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Wake up GOP: Smashing system doesn't fix it

By David Frum, CNN Contributor
  • David Frum, a Republican, says conservatives shouldn't act like student radicals
  • He says GOP dug in on spending cuts and no new taxes, but most Republicans don't buy that
  • He says jobs should be first concern, then let economy recover before fixing deficit
  • Frum: GOP so pessimistic, panic-stricken that it was willing to rush into catastrophe

Editor's note: David Frum writes a weekly column for A special assistant to President George W. Bush from 2001 to 2002, he is the author of six books, including "Comeback: Conservatism That Can Win Again," and is the editor of FrumForum.

(CNN) -- I'm a Republican. Always have been. I believe in free markets, low taxes, reasonable regulation and limited government. But as I look back at the weeks of rancor leading up to Sunday night's last-minute budget deal, I see some things I don't believe in:

Forcing the United States to the verge of default.

Shrugging off the needs and concerns of millions of unemployed.

Protecting every single loophole, giveaway and boondoggle in the tax code as a matter of fundamental conservative principle.

Massive government budget cuts in the midst of the worst recession since World War II.

I am not alone.

Only about one-third of Republicans agree that cutting government spending should be the country's top priority. Only about one-quarter of Republicans insist the budget be balanced without any tax increases.

Yet that one-third and that one-quarter have come to dominate my party. That one-third and that one-quarter forced a debt standoff that could have ended in default and a second Great Recession. That one-third and that one-quarter have effectively written the "no new taxes pledge" into national law.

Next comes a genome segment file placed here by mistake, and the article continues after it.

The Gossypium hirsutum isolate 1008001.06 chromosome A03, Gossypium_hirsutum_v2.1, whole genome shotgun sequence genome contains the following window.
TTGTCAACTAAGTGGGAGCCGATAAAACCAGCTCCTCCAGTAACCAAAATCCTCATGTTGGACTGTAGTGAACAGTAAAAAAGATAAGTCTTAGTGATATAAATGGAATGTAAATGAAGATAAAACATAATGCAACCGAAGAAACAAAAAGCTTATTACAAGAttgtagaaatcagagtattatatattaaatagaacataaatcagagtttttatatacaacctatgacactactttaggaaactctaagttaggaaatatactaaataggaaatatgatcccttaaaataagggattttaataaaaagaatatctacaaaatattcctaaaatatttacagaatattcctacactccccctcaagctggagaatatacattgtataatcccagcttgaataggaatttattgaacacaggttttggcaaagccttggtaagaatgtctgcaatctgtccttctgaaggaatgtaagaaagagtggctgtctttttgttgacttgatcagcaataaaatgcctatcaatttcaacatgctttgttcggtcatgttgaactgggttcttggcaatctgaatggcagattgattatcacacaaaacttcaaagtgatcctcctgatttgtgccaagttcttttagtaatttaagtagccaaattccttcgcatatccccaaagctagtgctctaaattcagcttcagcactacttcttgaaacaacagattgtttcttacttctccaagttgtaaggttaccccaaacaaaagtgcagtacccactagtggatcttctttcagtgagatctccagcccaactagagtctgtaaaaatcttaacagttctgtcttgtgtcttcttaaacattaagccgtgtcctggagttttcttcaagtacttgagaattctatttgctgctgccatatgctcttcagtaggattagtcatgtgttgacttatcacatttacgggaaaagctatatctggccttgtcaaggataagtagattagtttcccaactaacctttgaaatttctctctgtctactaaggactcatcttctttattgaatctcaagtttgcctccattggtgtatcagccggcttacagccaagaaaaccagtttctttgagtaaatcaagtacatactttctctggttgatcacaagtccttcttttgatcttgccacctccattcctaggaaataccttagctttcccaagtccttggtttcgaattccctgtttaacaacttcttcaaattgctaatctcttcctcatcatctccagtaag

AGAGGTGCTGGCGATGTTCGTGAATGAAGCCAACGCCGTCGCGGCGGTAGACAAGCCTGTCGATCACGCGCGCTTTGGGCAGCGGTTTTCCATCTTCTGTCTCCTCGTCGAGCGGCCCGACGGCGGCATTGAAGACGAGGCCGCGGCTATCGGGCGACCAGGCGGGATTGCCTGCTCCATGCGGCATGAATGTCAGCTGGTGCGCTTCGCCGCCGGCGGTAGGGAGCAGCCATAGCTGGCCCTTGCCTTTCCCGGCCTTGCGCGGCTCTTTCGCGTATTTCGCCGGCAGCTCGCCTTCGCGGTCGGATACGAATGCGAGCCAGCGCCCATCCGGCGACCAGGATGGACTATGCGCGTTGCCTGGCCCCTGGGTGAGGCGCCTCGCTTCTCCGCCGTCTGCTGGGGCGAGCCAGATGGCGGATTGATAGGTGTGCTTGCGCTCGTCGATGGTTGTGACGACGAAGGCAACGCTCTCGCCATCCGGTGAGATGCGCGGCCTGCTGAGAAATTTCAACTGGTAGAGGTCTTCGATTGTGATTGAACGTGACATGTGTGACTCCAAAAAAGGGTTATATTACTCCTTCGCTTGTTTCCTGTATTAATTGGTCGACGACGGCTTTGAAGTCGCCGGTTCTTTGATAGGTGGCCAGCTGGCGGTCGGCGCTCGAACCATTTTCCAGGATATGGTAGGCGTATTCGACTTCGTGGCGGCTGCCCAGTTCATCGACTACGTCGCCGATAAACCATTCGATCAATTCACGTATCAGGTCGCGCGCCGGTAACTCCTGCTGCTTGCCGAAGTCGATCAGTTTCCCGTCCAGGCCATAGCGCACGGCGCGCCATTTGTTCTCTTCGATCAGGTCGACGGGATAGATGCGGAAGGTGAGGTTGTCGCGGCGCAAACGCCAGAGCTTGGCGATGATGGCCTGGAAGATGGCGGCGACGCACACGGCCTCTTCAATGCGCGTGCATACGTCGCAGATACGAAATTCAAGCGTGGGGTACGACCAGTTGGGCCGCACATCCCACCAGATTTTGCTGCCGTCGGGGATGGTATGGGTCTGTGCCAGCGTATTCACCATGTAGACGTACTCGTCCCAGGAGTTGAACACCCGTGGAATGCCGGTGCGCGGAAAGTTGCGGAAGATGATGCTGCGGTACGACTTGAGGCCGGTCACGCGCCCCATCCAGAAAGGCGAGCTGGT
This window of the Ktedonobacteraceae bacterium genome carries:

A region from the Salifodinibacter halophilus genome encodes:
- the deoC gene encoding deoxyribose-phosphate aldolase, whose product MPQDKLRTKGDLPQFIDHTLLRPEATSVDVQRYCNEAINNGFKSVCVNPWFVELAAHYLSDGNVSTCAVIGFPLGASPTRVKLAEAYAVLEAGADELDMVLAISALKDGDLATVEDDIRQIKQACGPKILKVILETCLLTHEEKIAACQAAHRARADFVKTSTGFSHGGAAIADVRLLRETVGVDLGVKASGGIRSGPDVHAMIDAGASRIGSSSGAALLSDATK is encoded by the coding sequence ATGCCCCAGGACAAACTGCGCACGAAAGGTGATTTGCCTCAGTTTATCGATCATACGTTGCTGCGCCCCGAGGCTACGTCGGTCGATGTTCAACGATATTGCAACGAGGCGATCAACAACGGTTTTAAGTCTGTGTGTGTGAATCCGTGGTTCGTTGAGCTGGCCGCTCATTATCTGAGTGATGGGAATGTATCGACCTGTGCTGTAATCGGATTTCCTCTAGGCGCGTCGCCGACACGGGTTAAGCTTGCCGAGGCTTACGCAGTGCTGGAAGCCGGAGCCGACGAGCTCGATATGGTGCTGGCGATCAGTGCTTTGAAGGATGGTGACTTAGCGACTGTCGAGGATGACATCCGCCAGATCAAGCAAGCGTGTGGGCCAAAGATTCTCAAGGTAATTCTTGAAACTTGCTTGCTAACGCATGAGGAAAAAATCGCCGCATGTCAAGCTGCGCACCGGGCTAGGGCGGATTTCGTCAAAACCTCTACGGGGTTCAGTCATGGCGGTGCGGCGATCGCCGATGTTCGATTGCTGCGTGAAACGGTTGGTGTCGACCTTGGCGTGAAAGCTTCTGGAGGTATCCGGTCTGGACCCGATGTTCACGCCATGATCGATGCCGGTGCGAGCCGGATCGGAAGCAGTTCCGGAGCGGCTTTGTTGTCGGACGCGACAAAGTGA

There was another way. There still is.

Give me a hammer and a church-house door, and I'd post these theses for modern Republicans:

1) Unemployment is a more urgent problem than debt.

The U.S. can borrow money for 10 years at less than 3%. It can borrow money for two years at less than one-half a percent. Yes, the burden of debt is worrying. Yet lenders seem undaunted by those worries.

Meanwhile, more than 14 million Americans are out of work, more than 6 million for longer than six months. The United States has not seen so many people out of work for so long since the 1930s.

2) The deficit is a symptom of America's economic problems, not a cause.

When the economy slumps, government revenues decline and government spending surges.

Federal revenues have collapsed since 2007, down from more than 18% of national income to a little more than 14%. To put that in perspective: That's the equivalent of losing enough revenue to support the entire defense budget.

Federal spending has jumped to pay for unemployment insurance, food stamps and Medicaid benefits.

Fix the economy first, and the deficit will improve on its own.

Cut the deficit first, and the economy will get even sicker.

3) The time to cut is after the economy recovers.